I also give grateful thanks to Matthew Fitt for the wonderful memories that I have of reading his Scots language books to my son, who is now 19 years old, and for being able to share them, especially with my English nieces. They have given me wonderful memories and wonderful experiences of our language.
One person who has not been mentioned—and who it would be very remiss of me not to mention, as she comes from Motherwell—is Liz Lochhead. She was a wonderful makar for Scotland and inspired so many of us. I want to quote a short extract from her poem “Kidspoem/Bairnsang”:
“it wis January
and a gey dreich day
the first day Ah went to the school
so my Mum happed me up in ma
good navy-blue napp coat wi the rid tartan hood
birled a scarf aroon ma neck
pu’ed oan ma pixie an’ my pawkies
it wis that bitter
said noo ye’ll no starve
gie’d me a wee kiss and a kid-oan skelp oan the bum
and sent me aff across the playground
tae the place Ah’d learn to say
it was January
and a really dismal day
the first day I went to school
so my mother wrapped me up in my
best navy-blue top coat with the red tartan hood,
twirled a scarf around my neck,
pulled on my bobble-hat and mittens
it was so bitterly cold
said now you won’t freeze to death
gave me a little kiss and a pretend slap on the bottom ...
to the place I’d learn to forget to say
it wis January
and a gey dreich day
the first day Ah went to the school”
That poem, to me, holds a lesson for every child in Scotland about the warmth, the feeling and the nature of a language that is their own and about how they should never be made to feel as if that language does not belong to them.
Today, though, is all about Burns and his many characters. Some of his indiscretions and his negative side have been mentioned, and I know that he is often considered as not being a friend to women. However, there are two of his poems that mean a lot to me. Both are songs—thankfully, I will not be singing them tonight—but they are unusual in being told from a woman’s point of view.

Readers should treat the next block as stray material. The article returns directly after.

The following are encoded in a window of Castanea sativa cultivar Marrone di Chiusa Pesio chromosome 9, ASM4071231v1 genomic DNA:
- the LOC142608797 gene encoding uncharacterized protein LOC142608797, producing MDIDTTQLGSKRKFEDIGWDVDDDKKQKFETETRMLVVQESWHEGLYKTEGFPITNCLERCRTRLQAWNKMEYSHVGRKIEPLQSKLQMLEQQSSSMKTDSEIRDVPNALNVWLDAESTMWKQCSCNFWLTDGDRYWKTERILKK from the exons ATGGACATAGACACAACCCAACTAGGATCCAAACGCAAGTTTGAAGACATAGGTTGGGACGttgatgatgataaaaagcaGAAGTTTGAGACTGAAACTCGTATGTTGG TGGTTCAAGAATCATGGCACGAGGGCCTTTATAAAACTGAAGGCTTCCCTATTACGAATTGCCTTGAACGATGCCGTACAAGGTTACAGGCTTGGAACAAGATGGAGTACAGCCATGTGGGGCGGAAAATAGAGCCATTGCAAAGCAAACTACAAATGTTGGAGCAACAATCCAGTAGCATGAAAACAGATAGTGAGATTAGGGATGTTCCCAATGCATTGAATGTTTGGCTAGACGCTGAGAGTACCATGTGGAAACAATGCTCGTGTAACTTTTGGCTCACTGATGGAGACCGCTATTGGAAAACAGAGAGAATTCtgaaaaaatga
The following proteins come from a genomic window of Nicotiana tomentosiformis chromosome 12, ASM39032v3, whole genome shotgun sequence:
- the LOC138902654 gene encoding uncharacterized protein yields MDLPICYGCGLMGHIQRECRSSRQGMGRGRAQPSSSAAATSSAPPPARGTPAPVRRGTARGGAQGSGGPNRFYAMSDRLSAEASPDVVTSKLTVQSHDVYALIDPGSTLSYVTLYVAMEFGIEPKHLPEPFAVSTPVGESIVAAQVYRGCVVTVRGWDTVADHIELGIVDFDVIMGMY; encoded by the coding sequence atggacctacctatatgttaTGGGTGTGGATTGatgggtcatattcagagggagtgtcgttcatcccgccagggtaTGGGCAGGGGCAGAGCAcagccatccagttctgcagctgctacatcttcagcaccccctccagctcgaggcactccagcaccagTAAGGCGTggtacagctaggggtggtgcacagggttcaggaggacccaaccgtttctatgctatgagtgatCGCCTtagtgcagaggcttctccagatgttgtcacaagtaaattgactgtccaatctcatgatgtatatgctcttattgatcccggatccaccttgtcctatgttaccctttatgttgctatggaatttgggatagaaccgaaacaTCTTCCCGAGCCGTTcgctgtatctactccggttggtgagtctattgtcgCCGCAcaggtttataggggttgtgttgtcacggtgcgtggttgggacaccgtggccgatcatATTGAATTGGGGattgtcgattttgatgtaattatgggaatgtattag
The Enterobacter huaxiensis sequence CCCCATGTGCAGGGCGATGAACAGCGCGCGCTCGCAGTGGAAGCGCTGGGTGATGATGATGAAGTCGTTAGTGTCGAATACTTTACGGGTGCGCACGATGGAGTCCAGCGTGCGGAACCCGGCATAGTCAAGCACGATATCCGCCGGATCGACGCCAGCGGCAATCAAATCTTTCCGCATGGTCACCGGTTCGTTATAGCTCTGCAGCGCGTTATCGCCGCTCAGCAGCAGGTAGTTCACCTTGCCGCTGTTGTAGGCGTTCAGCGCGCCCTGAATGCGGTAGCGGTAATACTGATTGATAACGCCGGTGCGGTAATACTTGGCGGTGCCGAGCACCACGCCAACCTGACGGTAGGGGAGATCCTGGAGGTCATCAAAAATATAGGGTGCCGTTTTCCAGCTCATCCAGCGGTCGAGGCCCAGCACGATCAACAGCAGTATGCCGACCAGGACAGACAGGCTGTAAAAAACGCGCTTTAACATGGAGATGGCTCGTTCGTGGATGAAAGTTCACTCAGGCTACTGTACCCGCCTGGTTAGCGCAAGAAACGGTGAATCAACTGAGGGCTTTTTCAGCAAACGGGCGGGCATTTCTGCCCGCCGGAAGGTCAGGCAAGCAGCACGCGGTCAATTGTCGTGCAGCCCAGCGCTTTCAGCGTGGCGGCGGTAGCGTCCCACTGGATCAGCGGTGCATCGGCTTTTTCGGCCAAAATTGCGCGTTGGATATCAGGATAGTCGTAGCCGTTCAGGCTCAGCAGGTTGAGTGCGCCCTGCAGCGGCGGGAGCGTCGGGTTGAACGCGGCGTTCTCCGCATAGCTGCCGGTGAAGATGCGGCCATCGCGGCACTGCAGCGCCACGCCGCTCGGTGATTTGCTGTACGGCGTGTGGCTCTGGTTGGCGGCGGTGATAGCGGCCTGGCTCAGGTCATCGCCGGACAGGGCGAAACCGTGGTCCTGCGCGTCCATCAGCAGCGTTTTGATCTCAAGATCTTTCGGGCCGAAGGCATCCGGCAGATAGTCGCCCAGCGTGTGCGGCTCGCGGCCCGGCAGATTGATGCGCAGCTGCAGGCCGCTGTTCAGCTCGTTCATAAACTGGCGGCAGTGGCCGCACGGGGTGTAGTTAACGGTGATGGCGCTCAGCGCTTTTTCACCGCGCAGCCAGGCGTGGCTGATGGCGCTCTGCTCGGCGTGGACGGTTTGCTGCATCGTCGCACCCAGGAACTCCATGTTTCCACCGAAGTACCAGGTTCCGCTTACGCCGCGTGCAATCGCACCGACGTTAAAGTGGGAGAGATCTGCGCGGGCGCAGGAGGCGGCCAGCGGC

The first is an extract from “The rantin dog the Daddie o’t”, which is about a young woman who finds herself pregnant and unmarried. It highlights all the concerns that someone in the same situation today might have. Who will buy the baby’s clothes? Who will pay the midwife, as happened then? Who will clean the baby? It goes:
“O Wha my babie-clouts will buy,
O Wha will tent me when I cry;
Wha will kiss me where I lie,
The rantin dog the daddie o’t.
O Wha will own he did the faut,
O Wha will buy the groanin maut,
O Wha will tell me how to ca’t,
The rantin dog the daddie o’t.”
That shows a real understanding by Burns of the predicament of women.
Lewis Macdonald had to leave the chamber, but the poem that came to mind when I was listening to him was “The Highland Widow’s Lament”. Burns wrote it, and it meant much to him. It is about seeing a woman from the Highlands begging. She had been made destitute. It is about the end of the war at Culloden, when she was made homeless, and it includes the lines:
“Their waefu’ fate what need I tell
Right to the wrang did yield;
My Donald and his Country fell,
Upon Culloden field.
Oh I am come to the low Countrie,
Ochon, Ochon, Ochrie!
Nae woman in the warld wide,
Sae wretched now as me.”
Those are among my favourite bits of Burns. I thank Emma Harper once again for the wonderful opportunity to celebrate him.18:35
Mony thenks tae Emma Harper for bringin this debate tae the fluir o the Pairliament the nicht and tae the rowth o ithers—ower mony to name—that spak in the debate an aw.